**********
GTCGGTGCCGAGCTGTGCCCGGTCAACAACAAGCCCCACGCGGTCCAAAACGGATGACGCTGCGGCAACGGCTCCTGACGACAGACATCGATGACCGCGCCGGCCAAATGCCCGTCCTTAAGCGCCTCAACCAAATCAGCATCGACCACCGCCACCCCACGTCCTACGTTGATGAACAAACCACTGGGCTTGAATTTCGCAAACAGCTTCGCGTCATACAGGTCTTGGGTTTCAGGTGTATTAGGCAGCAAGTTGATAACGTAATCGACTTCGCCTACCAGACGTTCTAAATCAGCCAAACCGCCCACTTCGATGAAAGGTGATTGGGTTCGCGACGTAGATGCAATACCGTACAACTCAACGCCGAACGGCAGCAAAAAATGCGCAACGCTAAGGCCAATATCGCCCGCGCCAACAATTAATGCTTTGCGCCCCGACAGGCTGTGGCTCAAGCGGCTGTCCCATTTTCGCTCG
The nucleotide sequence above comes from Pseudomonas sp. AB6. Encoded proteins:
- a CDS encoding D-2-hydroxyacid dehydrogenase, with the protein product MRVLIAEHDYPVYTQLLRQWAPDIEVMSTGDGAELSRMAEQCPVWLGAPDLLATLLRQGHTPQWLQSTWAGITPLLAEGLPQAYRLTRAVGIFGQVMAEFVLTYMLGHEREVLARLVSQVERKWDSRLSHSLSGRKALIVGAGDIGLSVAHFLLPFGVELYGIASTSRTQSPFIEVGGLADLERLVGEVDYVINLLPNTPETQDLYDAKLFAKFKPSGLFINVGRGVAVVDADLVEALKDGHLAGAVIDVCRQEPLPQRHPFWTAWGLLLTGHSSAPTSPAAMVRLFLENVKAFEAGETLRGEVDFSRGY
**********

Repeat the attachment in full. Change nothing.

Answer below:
GTCGGTGCCGAGCTGTGCCCGGTCAACAACAAGCCCCACGCGGTCCAAAACGGATGACGCTGCGGCAACGGCTCCTGACGACAGACATCGATGACCGCGCCGGCCAAATGCCCGTCCTTAAGCGCCTCAACCAAATCAGCATCGACCACCGCCACCCCACGTCCTACGTTGATGAACAAACCACTGGGCTTGAATTTCGCAAACAGCTTCGCGTCATACAGGTCTTGGGTTTCAGGTGTATTAGGCAGCAAGTTGATAACGTAATCGACTTCGCCTACCAGACGTTCTAAATCAGCCAAACCGCCCACTTCGATGAAAGGTGATTGGGTTCGCGACGTAGATGCAATACCGTACAACTCAACGCCGAACGGCAGCAAAAAATGCGCAACGCTAAGGCCAATATCGCCCGCGCCAACAATTAATGCTTTGCGCCCCGACAGGCTGTGGCTCAAGCGGCTGTCCCATTTTCGCTCG
The nucleotide sequence above comes from Pseudomonas sp. AB6. Encoded proteins:
- a CDS encoding D-2-hydroxyacid dehydrogenase, with the protein product MRVLIAEHDYPVYTQLLRQWAPDIEVMSTGDGAELSRMAEQCPVWLGAPDLLATLLRQGHTPQWLQSTWAGITPLLAEGLPQAYRLTRAVGIFGQVMAEFVLTYMLGHEREVLARLVSQVERKWDSRLSHSLSGRKALIVGAGDIGLSVAHFLLPFGVELYGIASTSRTQSPFIEVGGLADLERLVGEVDYVINLLPNTPETQDLYDAKLFAKFKPSGLFINVGRGVAVVDADLVEALKDGHLAGAVIDVCRQEPLPQRHPFWTAWGLLLTGHSSAPTSPAAMVRLFLENVKAFEAGETLRGEVDFSRGY